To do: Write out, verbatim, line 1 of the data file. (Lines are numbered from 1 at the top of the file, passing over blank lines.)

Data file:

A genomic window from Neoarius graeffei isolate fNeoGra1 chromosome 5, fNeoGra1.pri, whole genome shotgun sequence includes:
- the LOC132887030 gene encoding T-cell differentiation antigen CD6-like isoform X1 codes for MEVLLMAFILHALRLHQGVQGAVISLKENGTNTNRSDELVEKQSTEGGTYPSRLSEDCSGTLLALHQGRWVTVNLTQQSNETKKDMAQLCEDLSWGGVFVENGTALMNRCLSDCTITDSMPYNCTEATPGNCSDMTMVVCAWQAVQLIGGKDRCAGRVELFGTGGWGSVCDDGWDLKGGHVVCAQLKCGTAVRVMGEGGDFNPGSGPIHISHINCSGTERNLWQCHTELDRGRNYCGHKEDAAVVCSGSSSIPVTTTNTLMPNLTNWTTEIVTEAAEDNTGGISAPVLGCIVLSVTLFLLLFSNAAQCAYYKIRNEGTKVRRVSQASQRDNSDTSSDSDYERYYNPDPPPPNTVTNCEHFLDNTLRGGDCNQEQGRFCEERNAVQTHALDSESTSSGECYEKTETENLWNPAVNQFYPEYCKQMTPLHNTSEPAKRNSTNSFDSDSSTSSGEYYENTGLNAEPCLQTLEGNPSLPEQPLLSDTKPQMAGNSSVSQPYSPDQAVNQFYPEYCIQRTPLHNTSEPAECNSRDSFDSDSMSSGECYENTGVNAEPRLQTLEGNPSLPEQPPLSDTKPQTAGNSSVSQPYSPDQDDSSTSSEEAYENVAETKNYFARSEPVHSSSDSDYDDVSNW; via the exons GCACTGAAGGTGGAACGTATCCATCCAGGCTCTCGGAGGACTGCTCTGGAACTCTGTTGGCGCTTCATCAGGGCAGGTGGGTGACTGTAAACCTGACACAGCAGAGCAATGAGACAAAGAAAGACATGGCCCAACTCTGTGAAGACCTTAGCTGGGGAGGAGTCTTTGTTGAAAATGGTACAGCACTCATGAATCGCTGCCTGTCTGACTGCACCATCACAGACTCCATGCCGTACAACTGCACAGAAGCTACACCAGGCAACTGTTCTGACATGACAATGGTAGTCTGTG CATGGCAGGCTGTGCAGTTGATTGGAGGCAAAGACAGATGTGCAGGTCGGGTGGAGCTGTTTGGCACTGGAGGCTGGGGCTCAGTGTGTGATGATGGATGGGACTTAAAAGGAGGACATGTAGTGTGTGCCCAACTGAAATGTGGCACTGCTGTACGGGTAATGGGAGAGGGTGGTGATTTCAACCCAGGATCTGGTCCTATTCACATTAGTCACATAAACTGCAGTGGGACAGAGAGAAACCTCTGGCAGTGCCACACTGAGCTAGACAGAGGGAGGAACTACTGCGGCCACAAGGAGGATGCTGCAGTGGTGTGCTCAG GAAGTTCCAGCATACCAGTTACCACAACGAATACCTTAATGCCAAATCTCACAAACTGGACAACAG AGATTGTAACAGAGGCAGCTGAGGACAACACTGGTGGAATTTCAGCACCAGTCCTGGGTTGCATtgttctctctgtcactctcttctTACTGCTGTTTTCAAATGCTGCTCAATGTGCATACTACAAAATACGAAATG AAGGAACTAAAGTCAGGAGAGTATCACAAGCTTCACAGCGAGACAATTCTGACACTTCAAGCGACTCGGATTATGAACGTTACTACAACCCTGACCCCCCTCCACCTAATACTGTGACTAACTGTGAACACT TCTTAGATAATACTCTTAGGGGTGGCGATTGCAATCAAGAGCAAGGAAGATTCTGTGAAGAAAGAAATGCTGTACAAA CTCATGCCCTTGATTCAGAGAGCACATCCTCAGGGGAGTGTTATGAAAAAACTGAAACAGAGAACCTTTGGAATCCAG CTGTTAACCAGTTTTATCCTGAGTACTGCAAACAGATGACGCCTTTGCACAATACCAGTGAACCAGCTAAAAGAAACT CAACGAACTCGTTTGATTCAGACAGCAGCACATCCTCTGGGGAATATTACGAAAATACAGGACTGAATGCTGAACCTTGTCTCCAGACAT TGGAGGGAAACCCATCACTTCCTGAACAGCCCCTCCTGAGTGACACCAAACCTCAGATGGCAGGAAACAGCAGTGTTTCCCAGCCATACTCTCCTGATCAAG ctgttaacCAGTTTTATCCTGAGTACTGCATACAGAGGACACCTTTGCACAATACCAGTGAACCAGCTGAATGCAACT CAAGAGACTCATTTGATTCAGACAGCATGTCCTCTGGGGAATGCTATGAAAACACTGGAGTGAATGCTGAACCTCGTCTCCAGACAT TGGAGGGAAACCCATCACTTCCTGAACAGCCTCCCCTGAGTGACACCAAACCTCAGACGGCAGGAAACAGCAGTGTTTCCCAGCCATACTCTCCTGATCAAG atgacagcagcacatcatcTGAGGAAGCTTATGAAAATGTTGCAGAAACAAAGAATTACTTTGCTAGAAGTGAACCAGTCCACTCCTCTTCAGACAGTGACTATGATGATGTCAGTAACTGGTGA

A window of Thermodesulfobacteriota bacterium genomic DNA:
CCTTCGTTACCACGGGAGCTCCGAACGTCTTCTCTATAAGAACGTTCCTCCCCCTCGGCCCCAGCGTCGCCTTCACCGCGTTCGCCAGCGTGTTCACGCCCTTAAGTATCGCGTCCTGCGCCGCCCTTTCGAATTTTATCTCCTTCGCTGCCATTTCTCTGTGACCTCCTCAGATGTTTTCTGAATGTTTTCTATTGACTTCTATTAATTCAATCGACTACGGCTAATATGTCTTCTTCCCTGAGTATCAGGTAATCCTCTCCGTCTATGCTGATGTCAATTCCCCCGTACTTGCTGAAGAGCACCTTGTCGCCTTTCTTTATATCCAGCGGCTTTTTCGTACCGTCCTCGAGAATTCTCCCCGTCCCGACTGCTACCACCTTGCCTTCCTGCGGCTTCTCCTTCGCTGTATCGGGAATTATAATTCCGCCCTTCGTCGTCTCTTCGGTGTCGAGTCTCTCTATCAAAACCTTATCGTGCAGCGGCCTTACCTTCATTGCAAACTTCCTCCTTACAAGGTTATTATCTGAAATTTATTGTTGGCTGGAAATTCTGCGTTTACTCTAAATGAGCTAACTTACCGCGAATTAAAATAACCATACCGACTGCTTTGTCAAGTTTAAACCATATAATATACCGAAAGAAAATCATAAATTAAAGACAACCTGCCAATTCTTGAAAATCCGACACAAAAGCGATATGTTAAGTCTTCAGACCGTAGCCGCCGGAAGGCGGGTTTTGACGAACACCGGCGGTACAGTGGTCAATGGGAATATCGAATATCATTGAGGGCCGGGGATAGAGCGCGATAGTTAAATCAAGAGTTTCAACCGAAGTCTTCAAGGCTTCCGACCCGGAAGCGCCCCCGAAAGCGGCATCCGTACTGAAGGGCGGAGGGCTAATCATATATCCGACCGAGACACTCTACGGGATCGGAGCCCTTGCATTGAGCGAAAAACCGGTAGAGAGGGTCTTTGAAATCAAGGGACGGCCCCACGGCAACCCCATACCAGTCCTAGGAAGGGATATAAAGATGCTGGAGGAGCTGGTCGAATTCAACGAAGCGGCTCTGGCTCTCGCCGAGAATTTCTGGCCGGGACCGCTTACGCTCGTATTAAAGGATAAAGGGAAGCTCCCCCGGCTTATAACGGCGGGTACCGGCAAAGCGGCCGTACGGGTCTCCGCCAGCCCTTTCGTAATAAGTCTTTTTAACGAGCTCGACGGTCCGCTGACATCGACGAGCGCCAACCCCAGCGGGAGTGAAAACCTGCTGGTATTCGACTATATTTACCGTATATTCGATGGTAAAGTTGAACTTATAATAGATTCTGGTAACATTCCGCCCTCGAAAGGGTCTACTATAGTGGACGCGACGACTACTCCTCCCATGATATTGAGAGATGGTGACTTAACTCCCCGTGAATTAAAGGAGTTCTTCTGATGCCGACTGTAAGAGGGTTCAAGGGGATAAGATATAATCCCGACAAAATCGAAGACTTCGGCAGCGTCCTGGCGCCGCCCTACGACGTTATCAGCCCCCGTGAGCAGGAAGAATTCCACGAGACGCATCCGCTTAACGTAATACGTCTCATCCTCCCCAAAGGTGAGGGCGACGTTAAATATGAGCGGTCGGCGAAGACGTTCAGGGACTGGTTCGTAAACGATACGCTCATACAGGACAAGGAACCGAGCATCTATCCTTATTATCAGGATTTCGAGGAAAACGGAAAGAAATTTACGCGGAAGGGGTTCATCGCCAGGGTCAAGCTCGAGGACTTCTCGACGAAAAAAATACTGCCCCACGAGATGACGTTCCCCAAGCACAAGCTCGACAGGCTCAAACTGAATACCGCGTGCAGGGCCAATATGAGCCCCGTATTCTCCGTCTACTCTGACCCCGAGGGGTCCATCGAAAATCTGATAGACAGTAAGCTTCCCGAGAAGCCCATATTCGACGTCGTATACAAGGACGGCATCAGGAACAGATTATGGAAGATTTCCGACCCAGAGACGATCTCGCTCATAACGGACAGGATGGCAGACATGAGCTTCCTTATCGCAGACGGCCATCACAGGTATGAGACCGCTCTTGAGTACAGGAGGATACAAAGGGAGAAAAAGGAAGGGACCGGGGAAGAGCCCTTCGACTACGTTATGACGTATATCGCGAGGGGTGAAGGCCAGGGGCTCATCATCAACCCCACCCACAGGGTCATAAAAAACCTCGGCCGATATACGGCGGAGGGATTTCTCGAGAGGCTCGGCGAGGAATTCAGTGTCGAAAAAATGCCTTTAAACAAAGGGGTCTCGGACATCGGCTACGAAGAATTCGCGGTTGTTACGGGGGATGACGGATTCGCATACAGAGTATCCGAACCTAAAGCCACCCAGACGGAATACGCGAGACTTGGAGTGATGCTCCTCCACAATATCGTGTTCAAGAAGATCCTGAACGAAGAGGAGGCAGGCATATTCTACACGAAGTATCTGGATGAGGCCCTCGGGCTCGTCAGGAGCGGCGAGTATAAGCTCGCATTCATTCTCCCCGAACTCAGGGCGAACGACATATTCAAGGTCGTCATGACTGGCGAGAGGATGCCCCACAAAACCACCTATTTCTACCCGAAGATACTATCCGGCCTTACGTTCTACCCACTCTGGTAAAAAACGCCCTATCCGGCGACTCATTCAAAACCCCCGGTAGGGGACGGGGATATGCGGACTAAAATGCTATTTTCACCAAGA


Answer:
A genomic window from Neoarius graeffei isolate fNeoGra1 chromosome 5, fNeoGra1.pri, whole genome shotgun sequence includes: